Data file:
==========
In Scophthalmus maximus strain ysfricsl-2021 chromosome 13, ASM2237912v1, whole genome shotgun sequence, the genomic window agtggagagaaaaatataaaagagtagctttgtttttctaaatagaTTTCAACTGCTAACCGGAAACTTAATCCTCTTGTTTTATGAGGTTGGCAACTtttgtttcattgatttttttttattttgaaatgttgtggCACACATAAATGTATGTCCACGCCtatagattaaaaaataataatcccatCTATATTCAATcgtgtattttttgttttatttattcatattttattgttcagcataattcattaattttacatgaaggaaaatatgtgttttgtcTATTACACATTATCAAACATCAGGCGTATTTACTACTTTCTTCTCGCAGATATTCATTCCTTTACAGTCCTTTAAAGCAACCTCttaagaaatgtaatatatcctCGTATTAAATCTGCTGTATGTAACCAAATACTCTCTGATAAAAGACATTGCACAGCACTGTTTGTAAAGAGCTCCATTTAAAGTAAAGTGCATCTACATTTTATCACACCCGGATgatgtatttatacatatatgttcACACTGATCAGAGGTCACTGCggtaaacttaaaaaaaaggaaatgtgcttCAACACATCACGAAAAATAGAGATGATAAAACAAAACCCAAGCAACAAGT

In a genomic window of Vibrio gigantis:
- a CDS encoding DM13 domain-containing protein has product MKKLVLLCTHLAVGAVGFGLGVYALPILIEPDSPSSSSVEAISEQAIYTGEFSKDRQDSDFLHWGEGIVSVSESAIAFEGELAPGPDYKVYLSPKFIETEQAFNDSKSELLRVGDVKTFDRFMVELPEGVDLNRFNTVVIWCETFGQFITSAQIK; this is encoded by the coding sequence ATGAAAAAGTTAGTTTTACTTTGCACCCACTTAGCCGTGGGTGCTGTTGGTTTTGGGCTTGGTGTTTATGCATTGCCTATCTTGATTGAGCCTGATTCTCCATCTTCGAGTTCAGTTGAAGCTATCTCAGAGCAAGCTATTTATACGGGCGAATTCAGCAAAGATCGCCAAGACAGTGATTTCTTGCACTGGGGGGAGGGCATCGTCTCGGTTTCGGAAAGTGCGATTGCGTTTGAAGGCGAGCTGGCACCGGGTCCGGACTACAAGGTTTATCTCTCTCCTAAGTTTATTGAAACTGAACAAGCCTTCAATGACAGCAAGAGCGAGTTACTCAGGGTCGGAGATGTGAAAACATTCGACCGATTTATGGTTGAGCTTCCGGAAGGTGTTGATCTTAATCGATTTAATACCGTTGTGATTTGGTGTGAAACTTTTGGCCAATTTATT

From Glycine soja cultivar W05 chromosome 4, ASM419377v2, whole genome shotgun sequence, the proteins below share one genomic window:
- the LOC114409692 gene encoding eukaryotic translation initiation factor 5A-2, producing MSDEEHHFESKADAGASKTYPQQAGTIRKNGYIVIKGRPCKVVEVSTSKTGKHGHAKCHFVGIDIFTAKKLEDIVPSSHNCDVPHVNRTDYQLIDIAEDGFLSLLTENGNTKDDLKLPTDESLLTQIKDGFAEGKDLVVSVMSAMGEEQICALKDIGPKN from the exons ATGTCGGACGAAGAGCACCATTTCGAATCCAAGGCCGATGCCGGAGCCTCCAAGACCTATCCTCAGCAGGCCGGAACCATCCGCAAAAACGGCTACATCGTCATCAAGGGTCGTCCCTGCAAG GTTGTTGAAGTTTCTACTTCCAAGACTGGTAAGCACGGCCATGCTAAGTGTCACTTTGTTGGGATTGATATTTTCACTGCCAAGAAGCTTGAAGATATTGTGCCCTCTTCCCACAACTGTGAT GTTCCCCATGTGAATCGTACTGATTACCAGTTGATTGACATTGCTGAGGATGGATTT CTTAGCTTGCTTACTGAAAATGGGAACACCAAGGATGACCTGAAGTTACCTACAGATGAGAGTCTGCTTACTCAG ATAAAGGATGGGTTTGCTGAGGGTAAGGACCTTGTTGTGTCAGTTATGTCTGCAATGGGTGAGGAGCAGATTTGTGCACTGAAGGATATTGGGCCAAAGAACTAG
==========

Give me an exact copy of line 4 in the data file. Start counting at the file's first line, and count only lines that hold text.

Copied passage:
From Glycine soja cultivar W05 chromosome 4, ASM419377v2, whole genome shotgun sequence, the proteins below share one genomic window: